How the changing face of retail affects the independents




It is evident all around us that retail as we knew it six to ten years ago is changing. The change is insidious but unrelenting and it will affect the way we do business for ever. That means that, as always, there will be winners and there will be losers. Those that adapt and embrace the change will probably survive and flourish whereas those that are stuck to their business model and are not willing or wanting to adapt will probably die.

So what are the changes and how will they affect the independent retailer:

1. Internet – Probably the single most transformational element in our lives has been the internet. This is not going away nor is it only going to be a passing phase. This is a crescendo tidal wave and we are living akin to the shore line of a tsunami. It affects every aspect that we do as retailers: buying & selling and everything in between. One must embrace this new channel and work with it rather than ignore it or work against it.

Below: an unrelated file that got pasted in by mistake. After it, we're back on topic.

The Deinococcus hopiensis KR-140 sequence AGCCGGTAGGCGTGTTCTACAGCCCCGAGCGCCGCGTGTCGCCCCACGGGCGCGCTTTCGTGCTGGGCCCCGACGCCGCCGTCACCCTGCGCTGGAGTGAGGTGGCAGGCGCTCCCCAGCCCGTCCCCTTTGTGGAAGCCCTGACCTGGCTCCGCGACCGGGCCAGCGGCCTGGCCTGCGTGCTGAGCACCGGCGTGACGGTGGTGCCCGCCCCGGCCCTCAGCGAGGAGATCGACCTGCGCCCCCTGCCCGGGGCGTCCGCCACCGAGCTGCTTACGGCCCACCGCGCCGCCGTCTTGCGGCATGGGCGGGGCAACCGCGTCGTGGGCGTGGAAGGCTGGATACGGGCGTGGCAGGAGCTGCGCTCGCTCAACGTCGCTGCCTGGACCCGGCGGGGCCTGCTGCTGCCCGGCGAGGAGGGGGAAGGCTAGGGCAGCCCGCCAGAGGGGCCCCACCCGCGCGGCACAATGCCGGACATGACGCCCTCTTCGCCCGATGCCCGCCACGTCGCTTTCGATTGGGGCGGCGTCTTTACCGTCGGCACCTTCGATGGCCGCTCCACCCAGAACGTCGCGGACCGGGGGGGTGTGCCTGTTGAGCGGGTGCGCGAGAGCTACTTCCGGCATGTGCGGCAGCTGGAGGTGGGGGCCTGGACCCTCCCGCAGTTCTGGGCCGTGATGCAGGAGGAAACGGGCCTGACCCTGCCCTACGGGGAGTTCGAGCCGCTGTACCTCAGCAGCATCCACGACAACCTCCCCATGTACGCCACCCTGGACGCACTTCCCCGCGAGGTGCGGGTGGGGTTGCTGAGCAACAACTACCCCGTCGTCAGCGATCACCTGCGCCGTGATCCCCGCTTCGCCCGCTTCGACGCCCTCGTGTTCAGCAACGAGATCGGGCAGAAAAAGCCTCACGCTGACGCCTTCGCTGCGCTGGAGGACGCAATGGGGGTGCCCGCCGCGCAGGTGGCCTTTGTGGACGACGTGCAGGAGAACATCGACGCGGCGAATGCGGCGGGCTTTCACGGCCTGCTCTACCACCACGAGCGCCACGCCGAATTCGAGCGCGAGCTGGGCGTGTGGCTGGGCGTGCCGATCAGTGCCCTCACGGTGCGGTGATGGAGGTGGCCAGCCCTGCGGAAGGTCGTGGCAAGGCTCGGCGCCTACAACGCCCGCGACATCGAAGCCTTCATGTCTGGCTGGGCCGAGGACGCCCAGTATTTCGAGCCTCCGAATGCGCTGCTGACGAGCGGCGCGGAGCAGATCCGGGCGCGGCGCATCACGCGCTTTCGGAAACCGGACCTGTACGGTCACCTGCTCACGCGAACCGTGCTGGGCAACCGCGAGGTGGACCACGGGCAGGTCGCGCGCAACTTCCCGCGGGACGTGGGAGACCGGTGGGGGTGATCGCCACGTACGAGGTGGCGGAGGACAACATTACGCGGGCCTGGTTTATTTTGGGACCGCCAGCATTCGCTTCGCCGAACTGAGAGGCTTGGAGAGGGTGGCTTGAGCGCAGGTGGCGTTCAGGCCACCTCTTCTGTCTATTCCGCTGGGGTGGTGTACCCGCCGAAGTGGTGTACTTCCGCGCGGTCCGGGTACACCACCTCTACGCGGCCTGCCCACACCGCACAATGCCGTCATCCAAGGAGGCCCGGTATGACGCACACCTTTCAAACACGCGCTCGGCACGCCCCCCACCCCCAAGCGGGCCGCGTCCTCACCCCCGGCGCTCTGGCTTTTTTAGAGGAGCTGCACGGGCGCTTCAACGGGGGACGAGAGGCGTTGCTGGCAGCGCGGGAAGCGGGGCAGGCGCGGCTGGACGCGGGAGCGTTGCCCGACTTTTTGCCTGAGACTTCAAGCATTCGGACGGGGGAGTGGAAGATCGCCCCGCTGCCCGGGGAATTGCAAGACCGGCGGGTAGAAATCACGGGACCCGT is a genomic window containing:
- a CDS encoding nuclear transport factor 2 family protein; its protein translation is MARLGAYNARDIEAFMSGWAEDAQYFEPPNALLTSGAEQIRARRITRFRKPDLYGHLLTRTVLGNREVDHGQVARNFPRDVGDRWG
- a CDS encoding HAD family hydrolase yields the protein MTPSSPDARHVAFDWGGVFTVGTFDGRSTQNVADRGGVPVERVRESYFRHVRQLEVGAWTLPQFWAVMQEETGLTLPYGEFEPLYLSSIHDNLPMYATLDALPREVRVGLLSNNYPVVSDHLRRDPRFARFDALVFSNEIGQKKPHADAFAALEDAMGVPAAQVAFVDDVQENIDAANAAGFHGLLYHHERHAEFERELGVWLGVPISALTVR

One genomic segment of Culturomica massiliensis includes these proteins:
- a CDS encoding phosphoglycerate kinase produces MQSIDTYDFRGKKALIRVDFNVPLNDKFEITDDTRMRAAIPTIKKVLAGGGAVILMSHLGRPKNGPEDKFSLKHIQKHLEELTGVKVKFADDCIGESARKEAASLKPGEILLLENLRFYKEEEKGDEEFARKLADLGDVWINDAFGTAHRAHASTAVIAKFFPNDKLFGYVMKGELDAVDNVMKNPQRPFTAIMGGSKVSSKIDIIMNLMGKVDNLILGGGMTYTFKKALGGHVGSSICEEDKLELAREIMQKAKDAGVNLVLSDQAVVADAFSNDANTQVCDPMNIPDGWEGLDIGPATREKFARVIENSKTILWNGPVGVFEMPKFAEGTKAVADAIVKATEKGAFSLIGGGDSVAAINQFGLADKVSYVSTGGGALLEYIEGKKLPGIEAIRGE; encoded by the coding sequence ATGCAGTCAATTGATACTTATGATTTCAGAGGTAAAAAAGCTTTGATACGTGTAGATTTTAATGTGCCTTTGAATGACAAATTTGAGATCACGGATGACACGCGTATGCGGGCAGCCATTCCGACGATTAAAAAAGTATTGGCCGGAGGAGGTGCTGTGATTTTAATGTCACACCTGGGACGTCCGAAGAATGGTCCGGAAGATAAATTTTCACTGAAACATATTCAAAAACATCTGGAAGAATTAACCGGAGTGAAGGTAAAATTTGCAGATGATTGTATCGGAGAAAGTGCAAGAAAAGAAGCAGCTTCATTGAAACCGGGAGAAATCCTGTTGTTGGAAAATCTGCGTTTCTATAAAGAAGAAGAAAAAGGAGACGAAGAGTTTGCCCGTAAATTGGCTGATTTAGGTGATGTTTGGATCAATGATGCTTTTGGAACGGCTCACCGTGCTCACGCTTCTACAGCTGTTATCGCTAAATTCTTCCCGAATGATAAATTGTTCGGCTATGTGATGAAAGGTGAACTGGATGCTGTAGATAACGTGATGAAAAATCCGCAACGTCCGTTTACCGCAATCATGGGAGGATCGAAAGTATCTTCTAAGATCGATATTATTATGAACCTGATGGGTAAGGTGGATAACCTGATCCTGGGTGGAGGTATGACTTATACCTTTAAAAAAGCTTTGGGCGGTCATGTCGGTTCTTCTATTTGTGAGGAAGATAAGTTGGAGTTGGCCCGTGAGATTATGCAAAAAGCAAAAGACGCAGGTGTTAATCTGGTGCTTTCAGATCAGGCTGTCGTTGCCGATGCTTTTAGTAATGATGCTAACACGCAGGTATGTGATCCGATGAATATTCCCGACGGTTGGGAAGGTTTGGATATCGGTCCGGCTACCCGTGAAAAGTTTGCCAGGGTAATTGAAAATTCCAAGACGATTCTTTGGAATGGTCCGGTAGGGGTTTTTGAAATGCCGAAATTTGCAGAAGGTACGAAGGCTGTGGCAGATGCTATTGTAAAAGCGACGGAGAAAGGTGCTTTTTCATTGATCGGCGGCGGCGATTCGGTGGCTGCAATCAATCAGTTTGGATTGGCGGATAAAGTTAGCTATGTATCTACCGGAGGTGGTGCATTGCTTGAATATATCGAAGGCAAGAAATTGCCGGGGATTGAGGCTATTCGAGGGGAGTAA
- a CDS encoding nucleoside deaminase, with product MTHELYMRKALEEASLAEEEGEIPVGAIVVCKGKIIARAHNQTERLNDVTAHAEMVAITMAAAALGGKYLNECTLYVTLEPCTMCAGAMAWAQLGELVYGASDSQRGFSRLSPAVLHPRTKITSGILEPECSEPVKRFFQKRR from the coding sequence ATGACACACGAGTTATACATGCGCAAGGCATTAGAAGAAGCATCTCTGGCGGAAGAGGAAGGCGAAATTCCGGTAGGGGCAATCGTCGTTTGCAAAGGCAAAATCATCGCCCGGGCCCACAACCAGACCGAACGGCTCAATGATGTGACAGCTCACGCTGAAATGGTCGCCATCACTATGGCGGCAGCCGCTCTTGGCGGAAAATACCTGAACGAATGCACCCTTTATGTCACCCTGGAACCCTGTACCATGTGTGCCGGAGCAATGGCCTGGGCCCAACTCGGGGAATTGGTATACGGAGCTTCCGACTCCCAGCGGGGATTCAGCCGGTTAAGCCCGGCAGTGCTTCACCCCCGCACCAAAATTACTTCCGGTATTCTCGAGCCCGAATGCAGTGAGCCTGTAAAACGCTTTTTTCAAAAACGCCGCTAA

2. Splintering of Retail – There seems to be a fragmentation of retail and there is a splitting of ways amongst small retailers and the larger ones. Not only is this fragmentation going on but now there is whole new industries emerging with mobile ‘shops’: retail shows, one man bands, market stalls etc, etc. They sap buying power from customers and they divert attention from the High Street.

3. Raison d’Etre – Nowadays retailers need to have a solid and viable raison d’etre. No longer is it feasible just ‘setting up a shop’. That shop needs to be a distinctive point of difference and there needs to be a skill or service which set it apart from all other shops. That service will be the driver for generating footfall.

There are more reasons why setting a business should be a careful consideration but by no means something that should fill us with terror. As we grab these opportunities we should let the water ebb and flow to the trends in the market place.

Three key things to consider when choosing your jewellery supplier